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Andrew Tanenbaum

Library: Andrew Tanenbaum

1944 -

Vrije Universiteit

Melanie Rieback, Bruno Crispo, Andrew Tanenbaum «Is Your Cat Infected with a Computer Virus?» [SRC][Abstract] 45.92Kb 16503 hits
«Modern operating systems»[Abstract] 58.13Kb 16918 hits

Dr. Andrew Stuart "Andy" Tanenbaum (born 1944) is a professor of Computer Science at Vrije Universiteit, Amsterdam in the Netherlands. He is best known as the author of Minix [1], a free Unix-like operating system for teaching purposes, and for his computer science textbooks. He regards his teaching job as his most important work.

Tanenbaum was born in New York City and raised in White Plains, NY. He received his bachelor's degree in Physics from MIT in 1965. He received his doctorate in physics from UC Berkeley in 1971. He moved to the Netherlands to live with his (Dutch) wife, but he retains his United States citizenship. As of 2004 he teaches courses about Computer Organization and Operating Systems, and supervises the work of Ph.D. candidates.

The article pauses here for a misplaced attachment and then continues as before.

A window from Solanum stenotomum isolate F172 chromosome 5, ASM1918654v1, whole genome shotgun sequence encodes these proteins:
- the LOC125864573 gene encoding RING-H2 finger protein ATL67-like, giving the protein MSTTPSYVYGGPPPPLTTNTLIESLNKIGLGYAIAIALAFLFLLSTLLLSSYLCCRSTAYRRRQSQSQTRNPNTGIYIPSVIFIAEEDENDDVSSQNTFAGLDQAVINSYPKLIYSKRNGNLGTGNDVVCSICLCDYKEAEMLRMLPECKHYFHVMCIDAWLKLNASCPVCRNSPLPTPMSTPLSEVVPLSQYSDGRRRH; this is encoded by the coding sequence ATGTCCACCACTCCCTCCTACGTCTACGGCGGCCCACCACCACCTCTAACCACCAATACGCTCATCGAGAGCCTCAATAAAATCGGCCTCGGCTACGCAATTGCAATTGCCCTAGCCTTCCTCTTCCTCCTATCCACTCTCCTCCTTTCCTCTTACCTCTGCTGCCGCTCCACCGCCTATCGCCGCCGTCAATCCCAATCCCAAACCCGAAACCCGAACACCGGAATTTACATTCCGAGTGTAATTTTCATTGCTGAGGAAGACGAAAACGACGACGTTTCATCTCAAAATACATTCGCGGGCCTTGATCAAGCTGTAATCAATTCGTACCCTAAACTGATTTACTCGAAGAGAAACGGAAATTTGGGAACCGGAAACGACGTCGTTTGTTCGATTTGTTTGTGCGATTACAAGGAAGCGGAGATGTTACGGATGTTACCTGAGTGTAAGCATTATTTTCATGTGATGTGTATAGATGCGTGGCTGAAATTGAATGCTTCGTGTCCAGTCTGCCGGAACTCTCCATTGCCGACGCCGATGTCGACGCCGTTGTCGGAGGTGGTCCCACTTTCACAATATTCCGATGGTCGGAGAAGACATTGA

He is well recognized for his textbooks on computer science, which are famous as standard texts in the field, particularly:

He also wrote:

Operating Systems: Design and Implementation and Minix were Linus Torvalds' inspiration for the Linux kernel. In his autobiography Just For Fun, Torvalds describes it as "the book that launched me to new heights". Tanenbaum started a famous, inflammatory Usenet discussion with Torvalds about the microkernel, but Linus and Andrew appear to be on good speaking terms; Linus wants it understood that he holds no animosity towards Tanenbaum. Tanenbaum went on to write the Amoeba distributed operating system, making full use of the microkernel idea.

In 2004 Tanenbaum created, a popular web site analyzing opinion polls for the 2004 U.S. Presidential Election, using them to project the outcome in the Electoral College. The site also provided an electoral map. Surprising results on this map (such as, for example, a short period when Hawaii, traditionally Democratic, was listed as "Barely Bush") would often surface in popular discussion. Through most of the campaign period he kept his identity secret, referring to himself as "the Votemaster" and acknowledging only that he personally preferred Kerry. Tanenbaum, a Democrat, revealed his identity on November 1, 2004, the day prior to the election, also stating his reasons and qualifications for running the website.

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